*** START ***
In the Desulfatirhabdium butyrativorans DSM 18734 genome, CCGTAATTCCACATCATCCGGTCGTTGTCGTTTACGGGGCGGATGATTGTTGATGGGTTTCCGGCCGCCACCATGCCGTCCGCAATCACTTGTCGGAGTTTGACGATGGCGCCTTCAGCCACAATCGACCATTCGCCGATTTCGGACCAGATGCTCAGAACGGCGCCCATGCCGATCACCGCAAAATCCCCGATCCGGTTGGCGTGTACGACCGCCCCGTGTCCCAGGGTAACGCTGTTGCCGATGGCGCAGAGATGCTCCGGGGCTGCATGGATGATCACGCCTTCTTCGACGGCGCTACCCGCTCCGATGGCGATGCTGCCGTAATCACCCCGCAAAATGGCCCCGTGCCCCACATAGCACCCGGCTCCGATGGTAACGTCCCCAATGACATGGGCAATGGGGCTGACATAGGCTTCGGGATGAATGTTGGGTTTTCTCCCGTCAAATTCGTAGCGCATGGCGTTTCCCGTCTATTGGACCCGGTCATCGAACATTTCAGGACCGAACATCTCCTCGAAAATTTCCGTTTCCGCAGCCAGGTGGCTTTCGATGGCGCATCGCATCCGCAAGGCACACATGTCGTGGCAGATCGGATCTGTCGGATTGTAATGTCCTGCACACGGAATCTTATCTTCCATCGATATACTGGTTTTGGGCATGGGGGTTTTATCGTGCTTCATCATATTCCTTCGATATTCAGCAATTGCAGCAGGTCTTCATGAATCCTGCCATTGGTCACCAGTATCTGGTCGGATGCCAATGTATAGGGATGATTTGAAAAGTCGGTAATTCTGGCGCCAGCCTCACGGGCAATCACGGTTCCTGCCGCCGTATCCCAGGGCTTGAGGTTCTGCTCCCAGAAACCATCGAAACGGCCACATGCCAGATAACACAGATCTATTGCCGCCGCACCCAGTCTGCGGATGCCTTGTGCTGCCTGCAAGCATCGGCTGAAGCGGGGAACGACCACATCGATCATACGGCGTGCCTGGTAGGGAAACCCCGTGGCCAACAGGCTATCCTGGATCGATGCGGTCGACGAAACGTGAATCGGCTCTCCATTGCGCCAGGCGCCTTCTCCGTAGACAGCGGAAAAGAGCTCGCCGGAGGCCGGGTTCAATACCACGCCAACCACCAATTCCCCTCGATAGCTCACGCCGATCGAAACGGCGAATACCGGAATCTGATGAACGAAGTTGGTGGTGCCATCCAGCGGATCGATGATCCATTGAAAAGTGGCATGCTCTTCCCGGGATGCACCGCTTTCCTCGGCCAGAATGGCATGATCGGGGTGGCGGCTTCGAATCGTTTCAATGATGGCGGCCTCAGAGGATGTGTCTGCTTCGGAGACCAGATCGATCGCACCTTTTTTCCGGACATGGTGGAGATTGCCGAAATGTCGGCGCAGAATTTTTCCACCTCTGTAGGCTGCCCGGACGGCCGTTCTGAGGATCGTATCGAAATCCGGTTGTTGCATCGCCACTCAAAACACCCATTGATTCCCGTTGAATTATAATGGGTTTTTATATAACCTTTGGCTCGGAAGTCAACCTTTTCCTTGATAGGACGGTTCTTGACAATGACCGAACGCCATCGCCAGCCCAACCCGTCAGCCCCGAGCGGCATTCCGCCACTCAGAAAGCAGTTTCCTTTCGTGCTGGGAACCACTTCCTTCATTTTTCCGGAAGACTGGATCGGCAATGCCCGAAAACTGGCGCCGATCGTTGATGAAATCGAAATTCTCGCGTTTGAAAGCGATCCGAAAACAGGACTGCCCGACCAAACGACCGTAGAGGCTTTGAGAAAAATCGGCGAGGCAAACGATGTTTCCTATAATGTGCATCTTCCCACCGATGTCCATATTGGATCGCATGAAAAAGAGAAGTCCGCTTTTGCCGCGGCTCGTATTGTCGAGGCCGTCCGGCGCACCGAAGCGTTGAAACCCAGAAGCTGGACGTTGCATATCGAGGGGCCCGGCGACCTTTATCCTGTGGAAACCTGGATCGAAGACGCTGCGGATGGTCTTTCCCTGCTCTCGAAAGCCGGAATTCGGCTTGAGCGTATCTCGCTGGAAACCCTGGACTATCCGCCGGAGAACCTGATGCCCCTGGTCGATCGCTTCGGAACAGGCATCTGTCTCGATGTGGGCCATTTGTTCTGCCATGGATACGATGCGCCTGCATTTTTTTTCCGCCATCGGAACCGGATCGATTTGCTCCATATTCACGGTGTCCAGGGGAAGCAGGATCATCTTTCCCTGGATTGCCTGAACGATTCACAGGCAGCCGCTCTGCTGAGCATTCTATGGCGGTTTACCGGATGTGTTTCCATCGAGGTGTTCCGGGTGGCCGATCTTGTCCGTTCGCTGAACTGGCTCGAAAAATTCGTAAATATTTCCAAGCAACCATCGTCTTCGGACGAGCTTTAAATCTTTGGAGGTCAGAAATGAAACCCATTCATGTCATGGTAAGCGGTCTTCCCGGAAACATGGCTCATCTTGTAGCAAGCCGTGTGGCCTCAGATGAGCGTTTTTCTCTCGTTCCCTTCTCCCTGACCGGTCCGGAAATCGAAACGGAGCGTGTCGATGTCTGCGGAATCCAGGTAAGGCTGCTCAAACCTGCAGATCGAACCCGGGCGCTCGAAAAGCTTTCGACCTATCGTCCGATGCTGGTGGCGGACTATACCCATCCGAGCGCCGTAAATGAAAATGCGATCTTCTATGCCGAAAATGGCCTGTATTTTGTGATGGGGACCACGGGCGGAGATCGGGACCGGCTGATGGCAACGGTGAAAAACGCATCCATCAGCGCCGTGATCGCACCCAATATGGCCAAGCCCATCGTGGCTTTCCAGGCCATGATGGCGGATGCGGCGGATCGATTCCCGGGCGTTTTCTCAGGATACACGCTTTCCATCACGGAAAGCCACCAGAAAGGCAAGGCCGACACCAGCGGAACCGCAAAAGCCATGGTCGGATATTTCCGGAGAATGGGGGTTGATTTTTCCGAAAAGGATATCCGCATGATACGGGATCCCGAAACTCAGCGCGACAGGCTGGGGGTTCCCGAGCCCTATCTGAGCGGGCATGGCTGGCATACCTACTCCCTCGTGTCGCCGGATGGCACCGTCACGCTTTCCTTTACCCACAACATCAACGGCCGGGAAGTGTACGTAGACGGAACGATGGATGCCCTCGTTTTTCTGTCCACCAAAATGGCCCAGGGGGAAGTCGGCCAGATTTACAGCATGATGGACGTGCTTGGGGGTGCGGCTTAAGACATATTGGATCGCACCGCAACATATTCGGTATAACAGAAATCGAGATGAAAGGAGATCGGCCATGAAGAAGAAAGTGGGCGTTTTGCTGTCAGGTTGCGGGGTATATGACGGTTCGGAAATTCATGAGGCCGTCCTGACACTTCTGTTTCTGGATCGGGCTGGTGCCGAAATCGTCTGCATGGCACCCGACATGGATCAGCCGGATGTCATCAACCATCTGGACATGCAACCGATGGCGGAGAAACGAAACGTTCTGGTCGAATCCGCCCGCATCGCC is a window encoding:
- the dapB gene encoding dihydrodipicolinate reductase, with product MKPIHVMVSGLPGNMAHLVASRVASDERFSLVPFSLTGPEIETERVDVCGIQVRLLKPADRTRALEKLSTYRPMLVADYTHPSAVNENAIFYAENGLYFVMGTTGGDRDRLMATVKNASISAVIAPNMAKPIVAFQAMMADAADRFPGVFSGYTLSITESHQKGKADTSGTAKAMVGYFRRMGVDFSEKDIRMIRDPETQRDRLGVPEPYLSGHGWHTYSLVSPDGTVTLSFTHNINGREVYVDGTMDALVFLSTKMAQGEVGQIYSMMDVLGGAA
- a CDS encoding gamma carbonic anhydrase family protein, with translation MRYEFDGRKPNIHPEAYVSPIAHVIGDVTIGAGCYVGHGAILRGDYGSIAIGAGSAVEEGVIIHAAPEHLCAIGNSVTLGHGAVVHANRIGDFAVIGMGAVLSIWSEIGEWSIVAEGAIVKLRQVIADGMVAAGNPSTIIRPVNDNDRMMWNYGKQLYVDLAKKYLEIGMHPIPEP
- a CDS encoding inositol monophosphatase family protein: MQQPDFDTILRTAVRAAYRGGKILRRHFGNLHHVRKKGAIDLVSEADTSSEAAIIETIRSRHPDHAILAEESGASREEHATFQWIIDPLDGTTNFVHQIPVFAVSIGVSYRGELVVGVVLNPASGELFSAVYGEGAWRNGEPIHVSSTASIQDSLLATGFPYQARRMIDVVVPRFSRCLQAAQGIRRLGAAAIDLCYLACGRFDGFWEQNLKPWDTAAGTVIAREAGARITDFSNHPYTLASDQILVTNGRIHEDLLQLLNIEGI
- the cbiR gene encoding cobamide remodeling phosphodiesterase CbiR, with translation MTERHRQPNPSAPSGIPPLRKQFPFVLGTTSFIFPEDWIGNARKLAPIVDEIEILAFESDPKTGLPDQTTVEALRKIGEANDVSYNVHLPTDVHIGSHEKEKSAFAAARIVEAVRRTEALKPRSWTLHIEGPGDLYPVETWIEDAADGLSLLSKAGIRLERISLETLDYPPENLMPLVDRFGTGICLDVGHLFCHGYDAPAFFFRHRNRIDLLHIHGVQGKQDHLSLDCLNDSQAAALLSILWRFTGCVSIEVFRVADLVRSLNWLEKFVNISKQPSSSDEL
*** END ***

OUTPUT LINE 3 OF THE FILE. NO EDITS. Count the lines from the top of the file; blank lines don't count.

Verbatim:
- a CDS encoding gamma carbonic anhydrase family protein, with translation MRYEFDGRKPNIHPEAYVSPIAHVIGDVTIGAGCYVGHGAILRGDYGSIAIGAGSAVEEGVIIHAAPEHLCAIGNSVTLGHGAVVHANRIGDFAVIGMGAVLSIWSEIGEWSIVAEGAIVKLRQVIADGMVAAGNPSTIIRPVNDNDRMMWNYGKQLYVDLAKKYLEIGMHPIPEP